Grants bolster Sacramento State's mental health outreach
09/05/2012 12:00 AM
12/31/2013 9:23 PM
Flush with grants for outreach and prevention, Sacramento State is launching a new program to help mental health counselors reach more students and expand the services that are available on campus.
"The sheer numbers that are going to be affected by our programs will be larger than ever before," said Lori Varlotta, vice president of student affairs at California State University, Sacramento.
The grants from the Sacramento County Mental Health Agency, California Mental Health Services Authority and the federal Substance Abuse and Mental Health Services Administration total more than $750,000.
The money will pay for student assistants, campaign marketing, training and new Web resources.
Five years ago, Sacramento State health officials adopted a different approach to mental wellness.
Instead of treatment, they focus on prevention and early intervention.
One of the issues with mental wellness, they say, is that people don't get help until it's too late.
"If someone doesn't come into our health center, I may not see the warning signs," said Karen Durst, clinical director for Counseling and Psychological Services.
But now, funding in hand, school officials hope the new "Be Well" campaign, a mental wellness and suicide prevention outreach program, will enable campus community members to identify and intervene in cases of mental health problems.
At the heart of the university's commitment to student well-being is a three-in-one physical health, mental wellness and recreation facility that opened in the center of the campus in September 2010. The $51 million building, known as the WELL, has been touted as a way to help students be "better health care consumers."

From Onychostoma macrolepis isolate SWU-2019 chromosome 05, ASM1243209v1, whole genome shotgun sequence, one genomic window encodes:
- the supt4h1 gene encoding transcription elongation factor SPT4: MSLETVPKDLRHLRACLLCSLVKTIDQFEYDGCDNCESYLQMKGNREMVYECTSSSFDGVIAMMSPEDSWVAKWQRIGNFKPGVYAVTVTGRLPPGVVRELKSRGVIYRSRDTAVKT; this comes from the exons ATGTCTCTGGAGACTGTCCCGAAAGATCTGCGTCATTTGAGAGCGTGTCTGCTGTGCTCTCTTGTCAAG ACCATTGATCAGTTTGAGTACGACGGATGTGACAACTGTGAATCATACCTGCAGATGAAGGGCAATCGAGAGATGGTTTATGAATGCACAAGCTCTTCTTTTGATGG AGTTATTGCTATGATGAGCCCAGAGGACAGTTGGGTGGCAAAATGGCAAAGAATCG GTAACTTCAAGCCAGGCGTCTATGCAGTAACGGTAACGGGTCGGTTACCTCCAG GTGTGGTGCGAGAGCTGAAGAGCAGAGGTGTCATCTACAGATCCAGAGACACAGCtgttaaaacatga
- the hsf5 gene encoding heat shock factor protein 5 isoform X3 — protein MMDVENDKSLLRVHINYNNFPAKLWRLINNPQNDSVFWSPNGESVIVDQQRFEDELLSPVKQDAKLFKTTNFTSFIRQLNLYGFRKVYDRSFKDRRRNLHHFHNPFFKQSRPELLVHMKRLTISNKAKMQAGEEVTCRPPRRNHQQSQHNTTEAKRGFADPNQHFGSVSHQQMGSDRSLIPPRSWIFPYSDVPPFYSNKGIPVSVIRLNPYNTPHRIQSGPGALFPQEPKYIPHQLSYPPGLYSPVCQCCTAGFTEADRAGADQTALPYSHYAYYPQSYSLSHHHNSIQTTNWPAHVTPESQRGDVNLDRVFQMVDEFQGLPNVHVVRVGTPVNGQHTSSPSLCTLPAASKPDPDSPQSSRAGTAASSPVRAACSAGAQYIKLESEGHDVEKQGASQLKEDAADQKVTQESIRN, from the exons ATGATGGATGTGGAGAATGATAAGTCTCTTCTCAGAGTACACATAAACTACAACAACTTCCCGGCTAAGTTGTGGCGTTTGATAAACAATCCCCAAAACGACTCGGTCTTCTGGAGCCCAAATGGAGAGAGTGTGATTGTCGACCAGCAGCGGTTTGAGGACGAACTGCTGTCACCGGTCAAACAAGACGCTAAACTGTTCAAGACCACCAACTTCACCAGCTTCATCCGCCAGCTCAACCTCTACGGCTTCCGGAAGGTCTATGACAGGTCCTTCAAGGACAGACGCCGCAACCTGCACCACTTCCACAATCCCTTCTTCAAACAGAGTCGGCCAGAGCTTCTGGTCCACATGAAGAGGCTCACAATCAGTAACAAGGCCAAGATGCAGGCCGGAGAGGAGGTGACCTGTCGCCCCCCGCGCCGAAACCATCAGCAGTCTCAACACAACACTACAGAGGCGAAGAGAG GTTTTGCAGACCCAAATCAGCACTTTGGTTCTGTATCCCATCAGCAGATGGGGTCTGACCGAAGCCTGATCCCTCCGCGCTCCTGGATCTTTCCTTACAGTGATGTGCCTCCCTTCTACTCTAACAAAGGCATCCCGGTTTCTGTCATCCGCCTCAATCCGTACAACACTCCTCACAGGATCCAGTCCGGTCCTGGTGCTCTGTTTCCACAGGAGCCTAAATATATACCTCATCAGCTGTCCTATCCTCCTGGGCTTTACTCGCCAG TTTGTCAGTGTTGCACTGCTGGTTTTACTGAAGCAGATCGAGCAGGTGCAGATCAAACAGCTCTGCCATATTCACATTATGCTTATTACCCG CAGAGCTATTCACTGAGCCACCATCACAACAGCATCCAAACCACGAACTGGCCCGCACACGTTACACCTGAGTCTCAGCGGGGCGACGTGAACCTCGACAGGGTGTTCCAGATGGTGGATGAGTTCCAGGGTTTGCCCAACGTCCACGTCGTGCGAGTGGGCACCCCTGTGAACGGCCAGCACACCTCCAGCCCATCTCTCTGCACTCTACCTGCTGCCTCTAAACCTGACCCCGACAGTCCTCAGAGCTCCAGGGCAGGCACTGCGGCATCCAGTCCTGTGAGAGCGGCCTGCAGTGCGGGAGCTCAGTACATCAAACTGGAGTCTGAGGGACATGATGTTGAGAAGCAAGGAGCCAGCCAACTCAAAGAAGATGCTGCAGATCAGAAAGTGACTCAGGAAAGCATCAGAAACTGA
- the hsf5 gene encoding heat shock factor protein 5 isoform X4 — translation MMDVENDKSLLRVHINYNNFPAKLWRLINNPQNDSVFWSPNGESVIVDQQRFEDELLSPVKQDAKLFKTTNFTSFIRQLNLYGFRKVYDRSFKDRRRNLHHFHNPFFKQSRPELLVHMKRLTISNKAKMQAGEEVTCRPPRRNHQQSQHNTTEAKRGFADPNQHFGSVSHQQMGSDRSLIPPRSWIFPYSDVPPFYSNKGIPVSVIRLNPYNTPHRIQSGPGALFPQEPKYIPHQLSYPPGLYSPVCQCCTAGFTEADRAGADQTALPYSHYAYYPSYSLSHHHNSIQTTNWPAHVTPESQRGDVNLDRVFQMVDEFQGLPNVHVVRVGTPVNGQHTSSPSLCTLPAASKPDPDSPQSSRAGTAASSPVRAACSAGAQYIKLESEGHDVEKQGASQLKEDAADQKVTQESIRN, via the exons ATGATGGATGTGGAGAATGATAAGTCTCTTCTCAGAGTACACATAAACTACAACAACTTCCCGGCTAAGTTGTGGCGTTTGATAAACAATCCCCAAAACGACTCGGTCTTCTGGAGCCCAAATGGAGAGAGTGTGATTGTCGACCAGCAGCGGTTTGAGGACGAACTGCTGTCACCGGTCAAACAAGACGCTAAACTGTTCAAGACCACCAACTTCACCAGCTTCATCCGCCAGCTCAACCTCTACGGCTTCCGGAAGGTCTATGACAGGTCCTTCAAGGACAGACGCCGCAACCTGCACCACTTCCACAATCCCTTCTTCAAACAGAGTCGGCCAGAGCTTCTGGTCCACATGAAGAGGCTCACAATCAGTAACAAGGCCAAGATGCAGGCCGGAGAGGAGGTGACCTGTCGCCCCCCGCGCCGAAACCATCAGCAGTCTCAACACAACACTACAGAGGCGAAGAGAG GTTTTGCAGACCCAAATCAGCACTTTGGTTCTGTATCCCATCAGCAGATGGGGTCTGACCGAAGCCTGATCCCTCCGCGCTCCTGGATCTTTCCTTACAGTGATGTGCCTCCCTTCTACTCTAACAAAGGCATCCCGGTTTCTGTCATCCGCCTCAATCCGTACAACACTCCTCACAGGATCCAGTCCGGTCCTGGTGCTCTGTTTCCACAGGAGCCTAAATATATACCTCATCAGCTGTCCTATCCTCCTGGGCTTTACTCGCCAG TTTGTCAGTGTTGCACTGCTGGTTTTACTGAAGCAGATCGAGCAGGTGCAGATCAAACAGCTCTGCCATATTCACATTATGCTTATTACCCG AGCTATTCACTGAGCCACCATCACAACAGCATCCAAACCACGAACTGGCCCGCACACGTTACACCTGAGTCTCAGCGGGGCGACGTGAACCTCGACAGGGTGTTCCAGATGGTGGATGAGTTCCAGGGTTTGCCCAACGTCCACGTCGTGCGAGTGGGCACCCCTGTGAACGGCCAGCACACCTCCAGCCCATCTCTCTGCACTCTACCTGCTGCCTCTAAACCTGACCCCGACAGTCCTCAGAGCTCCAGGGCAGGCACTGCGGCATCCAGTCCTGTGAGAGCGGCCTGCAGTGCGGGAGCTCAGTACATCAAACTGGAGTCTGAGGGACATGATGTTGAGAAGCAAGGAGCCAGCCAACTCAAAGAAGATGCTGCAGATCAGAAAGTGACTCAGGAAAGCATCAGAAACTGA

At the WELL, students swipe their ID card to check in for appointments and use iPads to fill out paperwork. There is even a special iPhone app that provides diagnosis information.
"Traditionally, health centers have been isolated," said Joy Stewart-James, executive director for Student Health and Counseling Services. "Bringing it to the center of campus enhances visibility."
As a result, 1,650 students now utilize the school's mental health services, up from 800 students two years ago, according to university records. About 29,000 students attend Sacramento State.
The physical health and mental wellness clinics are housed together, Stewart-James said, which reduces the stigma of mental health visits.
"No one knows whether you're here for a cold or here for counseling," she added.
University administrators said the WELL and other mental health offerings were "several years in the making" before 22-year-old Quran Mahammed Jones used a baseball bat to beat his roommate to death in their dorm room in 2009.
In May, Jones was declared insane at the time of the beating and ordered to a mental hospital before serving a lengthy prison sentence.
The issue of student mental health recently returned to the spotlight with the disappearance of University of California, Davis, student Linnea Lomax.
"These programs would have been helpful for Linnea," said Craig Lomax, Linnea's father.
Linnea Lomax was reported missing June 26 after her family said she suffered a mental breakdown while studying for finals. The 19-year-old Placerville woman was treated for 10 days at a Sacramento outpatient facility before disappearing, her father said.
Sacramento State graduate student Amelia Stults, 24, an outreach assistant, started working in the mental services department six years ago as an undergraduate. From what she's seen, health and wellness programs are "vital" to the the campus community.
Even with the new funding, Varlotta acknowledged that reaching every student who needs help may be difficult, if not impossible.
"We're not going to catch every single student, but in terms of our approach, we're the model for CSU."
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